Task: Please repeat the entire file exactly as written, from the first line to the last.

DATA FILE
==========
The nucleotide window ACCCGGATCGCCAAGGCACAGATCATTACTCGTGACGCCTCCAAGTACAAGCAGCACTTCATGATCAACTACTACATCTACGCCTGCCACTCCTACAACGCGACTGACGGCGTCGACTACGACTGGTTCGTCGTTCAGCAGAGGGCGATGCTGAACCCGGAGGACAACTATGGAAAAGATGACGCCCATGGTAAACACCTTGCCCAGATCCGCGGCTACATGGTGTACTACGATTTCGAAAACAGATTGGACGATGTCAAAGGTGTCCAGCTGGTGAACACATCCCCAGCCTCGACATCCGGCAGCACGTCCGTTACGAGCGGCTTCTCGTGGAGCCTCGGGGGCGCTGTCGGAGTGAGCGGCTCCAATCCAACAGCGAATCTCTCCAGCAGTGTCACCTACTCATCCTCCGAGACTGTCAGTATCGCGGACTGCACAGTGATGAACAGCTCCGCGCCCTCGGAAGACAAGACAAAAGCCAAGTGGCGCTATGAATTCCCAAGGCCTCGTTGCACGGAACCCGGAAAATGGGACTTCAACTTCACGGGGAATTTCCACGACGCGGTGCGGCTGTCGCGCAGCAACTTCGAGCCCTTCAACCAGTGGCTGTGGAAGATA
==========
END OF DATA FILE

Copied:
The nucleotide window ACCCGGATCGCCAAGGCACAGATCATTACTCGTGACGCCTCCAAGTACAAGCAGCACTTCATGATCAACTACTACATCTACGCCTGCCACTCCTACAACGCGACTGACGGCGTCGACTACGACTGGTTCGTCGTTCAGCAGAGGGCGATGCTGAACCCGGAGGACAACTATGGAAAAGATGACGCCCATGGTAAACACCTTGCCCAGATCCGCGGCTACATGGTGTACTACGATTTCGAAAACAGATTGGACGATGTCAAAGGTGTCCAGCTGGTGAACACATCCCCAGCCTCGACATCCGGCAGCACGTCCGTTACGAGCGGCTTCTCGTGGAGCCTCGGGGGCGCTGTCGGAGTGAGCGGCTCCAATCCAACAGCGAATCTCTCCAGCAGTGTCACCTACTCATCCTCCGAGACTGTCAGTATCGCGGACTGCACAGTGATGAACAGCTCCGCGCCCTCGGAAGACAAGACAAAAGCCAAGTGGCGCTATGAATTCCCAAGGCCTCGTTGCACGGAACCCGGAAAATGGGACTTCAACTTCACGGGGAATTTCCACGACGCGGTGCGGCTGTCGCGCAGCAACTTCGAGCCCTTCAACCAGTGGCTGTGGAAGATA